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Director: Rupert Sanders


Starring: Scarlett Johansson, Michael Carmen Pitt, Pilou Asbæk, Chin Han, Juliette Binoche, Beat Takeshi Kitano, Peter Ferdinando

Based on the hugely popular 1995 anime production of the same name, Ghost in the Shell already carried a reputation and expectations well before release – and that was before the infamous “whitewashing” scandal caused by casting Johansson in the lead role.


Much of the movie’s release centred on this and not the release itself, which is partly a shame due to the movie’s central message of self-identity and the fact that the key protagonist is, well, a cyborg – an interchangeable AI robot. With all of the pre-release controversy, could Sanders respond with a great movie to silence the detractors? Sadly not.

Set in the near future, where global technology has enhanced a HELL of a lot, in a world where humans and robots are moving closer and the lines are blurring, Hanka Robotics has created the world’s first cybernetic body with a human brain (in place of AI ). A young woman, Mira Killian (Johansson), is selected to be the subject after her body is damaged irrefutably in a cyberterrorist attack, an attack that claimed the lives of her parents. Upon seeing his new creation, the CEO of Hanka, Cutter (Ferdinando) assigns her to his counter-terrorism unit, with plans to make her the world’s deadliest soldier.


She attains the rank, and nickname, of Major working in Section 9 with Batou (Asbæk) and Togusa (Han) successfully thwarting various terror attacks, until one day Major comes face-to-face with a mechanical geisha that leads her to Kuze (Pitt), a cyborg wreck that holds the key to Major’s survival.


Though based on 1995 original, the movie deviates slightly from the original material – mainly including the Major’s initial identity and the conclusion. Following the aforementioned scandal, hardcore fans were further enraged. With the original aside, as its own movie, Ghost in the Shell is a pretty soulless dive into the ideas that AI will become a reality in the near future. There are things to like and also lots not to like. On one hand, the derivative nature of the movie (pulling from Blade Runner, The Matrix...) stops the movie from having its own identity (ironic, considering the movie’s message) and provides a shell without a ghost. On the other hand, Scarlett Johansson is in a nude bodysuit for a portion of the movie.


A bodysuit does not make a good film, though. Johansson, for all of the films flaw, creates a compelling character and her cyberpunk cyborg is engaging enough to carry the movie – there’s nothing wrong with her performance. Likewise, Asbæk carries a surprising soft touch in his role as the grizzled muscleman and operative. I initially thought the villain of the piece, Kuze, carried a decent threat – lurking in the shadows, face concealed and hacking away with his cyber connectivity, but as the story changed so did he, and I was less interested.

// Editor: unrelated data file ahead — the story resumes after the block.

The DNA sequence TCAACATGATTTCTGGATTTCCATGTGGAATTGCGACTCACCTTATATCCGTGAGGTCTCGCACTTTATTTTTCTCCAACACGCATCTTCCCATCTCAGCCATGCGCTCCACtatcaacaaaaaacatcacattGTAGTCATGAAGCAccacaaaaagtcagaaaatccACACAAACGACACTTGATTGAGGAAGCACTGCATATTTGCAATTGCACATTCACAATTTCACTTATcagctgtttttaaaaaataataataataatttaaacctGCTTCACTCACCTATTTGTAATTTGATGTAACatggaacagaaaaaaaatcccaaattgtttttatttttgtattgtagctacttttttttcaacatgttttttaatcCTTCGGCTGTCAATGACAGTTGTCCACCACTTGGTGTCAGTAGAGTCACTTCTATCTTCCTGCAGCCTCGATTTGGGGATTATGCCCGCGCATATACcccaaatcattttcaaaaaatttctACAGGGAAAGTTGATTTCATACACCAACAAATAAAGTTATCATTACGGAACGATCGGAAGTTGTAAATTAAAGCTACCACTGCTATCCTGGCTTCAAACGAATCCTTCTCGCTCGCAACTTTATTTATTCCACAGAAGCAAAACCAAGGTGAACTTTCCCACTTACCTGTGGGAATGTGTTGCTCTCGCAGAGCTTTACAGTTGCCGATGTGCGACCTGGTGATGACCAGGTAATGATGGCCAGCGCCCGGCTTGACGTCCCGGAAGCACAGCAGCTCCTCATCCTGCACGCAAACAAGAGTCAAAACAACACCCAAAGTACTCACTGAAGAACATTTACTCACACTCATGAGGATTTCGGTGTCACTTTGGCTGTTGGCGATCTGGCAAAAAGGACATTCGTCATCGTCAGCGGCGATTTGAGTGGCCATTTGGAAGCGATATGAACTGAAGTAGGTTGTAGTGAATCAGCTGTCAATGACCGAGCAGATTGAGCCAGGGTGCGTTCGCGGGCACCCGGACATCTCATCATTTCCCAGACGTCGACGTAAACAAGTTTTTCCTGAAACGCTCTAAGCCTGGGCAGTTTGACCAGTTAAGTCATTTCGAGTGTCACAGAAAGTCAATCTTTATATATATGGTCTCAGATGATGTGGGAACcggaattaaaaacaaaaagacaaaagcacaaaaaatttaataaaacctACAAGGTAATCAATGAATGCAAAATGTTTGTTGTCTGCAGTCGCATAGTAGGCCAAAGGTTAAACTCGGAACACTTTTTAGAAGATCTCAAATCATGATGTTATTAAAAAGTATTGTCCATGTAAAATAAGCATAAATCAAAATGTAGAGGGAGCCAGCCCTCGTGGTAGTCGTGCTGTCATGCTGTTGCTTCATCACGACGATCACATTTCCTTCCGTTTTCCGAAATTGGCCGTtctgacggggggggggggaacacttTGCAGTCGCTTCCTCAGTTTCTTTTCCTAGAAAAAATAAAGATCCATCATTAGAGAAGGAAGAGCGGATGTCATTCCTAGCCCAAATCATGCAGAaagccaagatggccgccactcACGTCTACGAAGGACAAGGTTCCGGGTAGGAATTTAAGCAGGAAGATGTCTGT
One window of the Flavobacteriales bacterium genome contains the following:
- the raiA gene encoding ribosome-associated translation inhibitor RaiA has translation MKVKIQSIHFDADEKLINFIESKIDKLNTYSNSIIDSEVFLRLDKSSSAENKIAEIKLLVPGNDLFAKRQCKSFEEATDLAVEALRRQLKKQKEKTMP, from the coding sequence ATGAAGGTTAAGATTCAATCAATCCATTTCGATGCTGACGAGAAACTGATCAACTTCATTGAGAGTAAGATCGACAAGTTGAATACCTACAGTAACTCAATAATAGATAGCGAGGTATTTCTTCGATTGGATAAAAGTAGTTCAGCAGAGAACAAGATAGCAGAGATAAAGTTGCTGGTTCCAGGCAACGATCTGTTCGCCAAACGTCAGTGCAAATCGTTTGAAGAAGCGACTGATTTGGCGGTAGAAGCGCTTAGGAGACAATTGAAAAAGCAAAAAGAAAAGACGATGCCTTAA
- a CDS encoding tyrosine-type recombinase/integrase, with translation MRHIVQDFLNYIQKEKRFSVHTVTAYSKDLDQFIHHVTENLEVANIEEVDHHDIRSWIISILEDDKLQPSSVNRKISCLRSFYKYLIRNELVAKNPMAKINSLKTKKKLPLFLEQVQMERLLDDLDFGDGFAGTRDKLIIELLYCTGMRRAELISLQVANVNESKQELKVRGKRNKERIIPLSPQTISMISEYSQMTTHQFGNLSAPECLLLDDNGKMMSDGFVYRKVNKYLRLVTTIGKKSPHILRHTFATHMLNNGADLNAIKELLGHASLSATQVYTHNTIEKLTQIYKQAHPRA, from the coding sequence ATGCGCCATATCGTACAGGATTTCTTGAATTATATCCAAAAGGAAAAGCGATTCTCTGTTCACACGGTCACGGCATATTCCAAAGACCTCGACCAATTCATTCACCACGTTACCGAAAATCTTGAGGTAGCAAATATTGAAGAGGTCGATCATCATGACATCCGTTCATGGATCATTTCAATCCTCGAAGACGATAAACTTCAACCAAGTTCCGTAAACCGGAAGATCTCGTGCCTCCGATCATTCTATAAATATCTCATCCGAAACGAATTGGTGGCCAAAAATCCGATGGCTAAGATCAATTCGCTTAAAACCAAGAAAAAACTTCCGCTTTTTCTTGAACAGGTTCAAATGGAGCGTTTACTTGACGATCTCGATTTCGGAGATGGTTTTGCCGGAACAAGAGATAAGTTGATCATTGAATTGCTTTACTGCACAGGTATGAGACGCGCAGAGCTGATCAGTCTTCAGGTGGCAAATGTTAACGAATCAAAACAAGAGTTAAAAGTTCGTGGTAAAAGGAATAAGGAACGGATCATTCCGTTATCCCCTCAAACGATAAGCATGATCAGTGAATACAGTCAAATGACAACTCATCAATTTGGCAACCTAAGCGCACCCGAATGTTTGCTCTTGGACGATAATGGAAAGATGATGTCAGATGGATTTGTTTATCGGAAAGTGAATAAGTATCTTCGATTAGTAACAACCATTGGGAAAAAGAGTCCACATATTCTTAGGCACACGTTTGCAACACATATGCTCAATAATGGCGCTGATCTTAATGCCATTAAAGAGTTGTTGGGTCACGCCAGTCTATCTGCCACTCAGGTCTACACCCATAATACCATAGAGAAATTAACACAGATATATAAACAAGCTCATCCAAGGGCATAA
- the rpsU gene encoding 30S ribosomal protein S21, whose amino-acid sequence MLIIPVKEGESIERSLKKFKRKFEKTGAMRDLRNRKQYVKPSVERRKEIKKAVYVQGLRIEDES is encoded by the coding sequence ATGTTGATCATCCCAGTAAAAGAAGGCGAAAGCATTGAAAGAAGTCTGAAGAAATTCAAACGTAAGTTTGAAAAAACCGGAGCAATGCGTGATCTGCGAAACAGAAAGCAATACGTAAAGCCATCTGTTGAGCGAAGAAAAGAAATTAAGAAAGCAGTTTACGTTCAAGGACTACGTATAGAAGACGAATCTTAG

The movie’s best moments are the quieter interactions between characters – either in the grimy underbelly of Japan or the clinical, sharp laboratories. Johansson and Asbæk have a good connection, and when there’s less going on around the characters, a better story emerges. When the movie is in-your-face, my word is it in-your-face. The cityscape is transformed with bright, neon lights everywhere, huge projections of humans and...goldfish, digital road markers, and something bright and fluorescent wherever you look – after a very short time, this became an attack on the senses and in certain scenes, my eyes were drawn more to these than what was happening in the actual story. They look cool (and mental) but it is hugely distracting.


Unfortunately, the movie is not gripping enough throughout. The opening terror attack is the movie’s best action set piece, and after that it meanders along with lots of cryptic talk of humanity, chasing a less-than-compelling antagonist and providing a poor, overused convention (corporate company is EVIL!) It tells us that our memories and our past is not what makes us, they’re not important, but it’s what we do that makes us – I’d argue that without your past, you wouldn’t be in that position to do anything, but alas, silly idea. It doesn’t hit the mark when trying to answer the questions around the concept of ‘collective consciousness’ and what constitutes being ‘human’. The subtext and visuals can’t make up for a flawed movie – the first half was decent, but it soon fell away after that.


Ghost in the Shell delivers a dazzling spectacle (in parts) and a great performance from a brooding, dark haired Johansson but it fails to deliver a compelling story that lives up to expectations. As its own movie, it still falls short and is dull in places. It could have been so much more.


Maybe in the future, a cyborg could have a go at directing a new adaptation?

July 7th 2017

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